PS: I have been varying some of the parameters to fine tune the performance in the Pardiso solve. I have compared the performance to ma57 (HSL). The factor times are roughly equivalent between the two, however the solve time with Pardiso causesan overall solution time of about 50% longer. The solves occur in the reverse communication loop of ARPACK where 15 natural frequencies and mode vectors are extracted with the matrix order n ~400,000 and number of non-zeros about 16 million.

I also notices thatthe number of threads being used was equal to 5 regardless of what I set iparm(3) to (I have a quad core Xenon processor with 16 GB ram, running on windows XP). Do you think there ispossibly a performance issue with this ?

The matrix has zeros on the diagonal as well (symmetric indefinite mtype=-2), can the issue have something to do with iterative refinement ?

Thanks, john

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Hi John,

Gennady_F_Intel

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03-31-2010
07:19 AM

19 Views

there are at least 2 issues:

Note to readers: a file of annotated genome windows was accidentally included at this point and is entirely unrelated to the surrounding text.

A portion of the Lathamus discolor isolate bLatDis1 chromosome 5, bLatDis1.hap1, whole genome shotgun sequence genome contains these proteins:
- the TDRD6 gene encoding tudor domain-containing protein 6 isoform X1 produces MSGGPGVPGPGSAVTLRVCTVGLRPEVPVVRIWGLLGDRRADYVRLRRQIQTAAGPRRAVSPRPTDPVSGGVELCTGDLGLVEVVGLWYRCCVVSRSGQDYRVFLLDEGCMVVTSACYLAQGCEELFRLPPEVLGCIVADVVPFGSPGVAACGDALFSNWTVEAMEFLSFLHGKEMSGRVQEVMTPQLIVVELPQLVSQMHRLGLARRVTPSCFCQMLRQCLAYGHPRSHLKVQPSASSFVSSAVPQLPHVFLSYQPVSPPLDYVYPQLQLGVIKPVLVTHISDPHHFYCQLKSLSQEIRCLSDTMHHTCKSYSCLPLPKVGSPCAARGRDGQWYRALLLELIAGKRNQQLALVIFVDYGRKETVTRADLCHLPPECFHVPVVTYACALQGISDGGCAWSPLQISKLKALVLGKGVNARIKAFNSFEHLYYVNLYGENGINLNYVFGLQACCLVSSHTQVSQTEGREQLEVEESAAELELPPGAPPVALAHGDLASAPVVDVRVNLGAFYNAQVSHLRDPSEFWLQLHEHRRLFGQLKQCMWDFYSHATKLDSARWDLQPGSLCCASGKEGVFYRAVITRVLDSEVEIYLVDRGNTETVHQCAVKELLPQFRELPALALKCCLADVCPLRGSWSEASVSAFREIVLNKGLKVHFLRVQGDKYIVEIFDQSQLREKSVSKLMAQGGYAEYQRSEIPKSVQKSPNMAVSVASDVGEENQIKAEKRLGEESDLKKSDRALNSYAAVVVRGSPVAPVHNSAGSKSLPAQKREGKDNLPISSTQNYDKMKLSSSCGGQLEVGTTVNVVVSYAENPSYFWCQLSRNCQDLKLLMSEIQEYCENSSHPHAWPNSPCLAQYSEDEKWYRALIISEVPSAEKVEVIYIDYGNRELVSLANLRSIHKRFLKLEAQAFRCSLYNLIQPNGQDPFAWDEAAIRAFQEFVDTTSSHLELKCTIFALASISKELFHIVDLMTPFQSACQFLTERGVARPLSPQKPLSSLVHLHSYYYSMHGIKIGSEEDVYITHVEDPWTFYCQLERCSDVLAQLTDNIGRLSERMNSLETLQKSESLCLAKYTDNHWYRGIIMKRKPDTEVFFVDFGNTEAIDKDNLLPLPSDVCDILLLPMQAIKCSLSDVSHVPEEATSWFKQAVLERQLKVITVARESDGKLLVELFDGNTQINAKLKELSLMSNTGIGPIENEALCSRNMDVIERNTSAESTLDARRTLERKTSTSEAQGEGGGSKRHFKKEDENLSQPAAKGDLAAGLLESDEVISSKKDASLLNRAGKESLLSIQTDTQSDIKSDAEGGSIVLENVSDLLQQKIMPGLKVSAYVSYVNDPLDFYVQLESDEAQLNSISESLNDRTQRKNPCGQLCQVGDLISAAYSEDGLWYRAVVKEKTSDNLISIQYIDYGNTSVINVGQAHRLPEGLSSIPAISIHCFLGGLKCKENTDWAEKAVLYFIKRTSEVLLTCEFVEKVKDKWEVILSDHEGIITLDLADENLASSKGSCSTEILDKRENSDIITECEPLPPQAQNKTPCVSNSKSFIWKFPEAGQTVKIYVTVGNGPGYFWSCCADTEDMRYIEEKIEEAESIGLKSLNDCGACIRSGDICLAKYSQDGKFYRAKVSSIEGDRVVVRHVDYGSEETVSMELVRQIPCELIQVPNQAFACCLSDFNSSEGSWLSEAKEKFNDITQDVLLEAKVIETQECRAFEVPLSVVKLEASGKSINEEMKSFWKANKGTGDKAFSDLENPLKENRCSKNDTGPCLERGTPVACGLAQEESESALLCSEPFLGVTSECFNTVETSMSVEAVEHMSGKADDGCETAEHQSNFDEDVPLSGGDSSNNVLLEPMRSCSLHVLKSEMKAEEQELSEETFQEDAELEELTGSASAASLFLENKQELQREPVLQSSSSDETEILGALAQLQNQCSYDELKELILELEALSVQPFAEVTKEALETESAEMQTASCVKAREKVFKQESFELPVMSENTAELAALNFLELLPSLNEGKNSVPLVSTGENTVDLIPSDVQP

-one of them is regarding conversion routinemkl_dcsrcsc(). This is an unknown problem for us that this routineproducesthe wrong output. Let's discussthis topic into original thread?

- the second one is regarding Pardsio:

iparm(3) - currently is not used.Pardiso automatically detects how many CPU cores available on the system and will use all of them.

How many right-hand sides do you solve?

--Gennady

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Hi Gennady,

Thanks very much for your quick response. I am only solving 1 RHS. Note additionally, I just linked against mkl_sequential.lib and repeated the calculations I had done using the threading libaries mkl_intel_thread.lib, libiomp5md.lib. I compile using the intel c compiler, C99, with -MTd, optimimizations -O2, -Ot. I was quite surprised to see that with only a single thread in this calculation that the total compuation time was 459 secs. With 5 threads, the calc time was 429 secs. I have a quad core cpu. There must be something I am doing wrong ?

h88433

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03-31-2010
07:28 AM

19 Views

Thanks very much for your quick response. I am only solving 1 RHS. Note additionally, I just linked against mkl_sequential.lib and repeated the calculations I had done using the threading libaries mkl_intel_thread.lib, libiomp5md.lib. I compile using the intel c compiler, C99, with -MTd, optimimizations -O2, -Ot. I was quite surprised to see that with only a single thread in this calculation that the total compuation time was 459 secs. With 5 threads, the calc time was 429 secs. I have a quad core cpu. There must be something I am doing wrong ?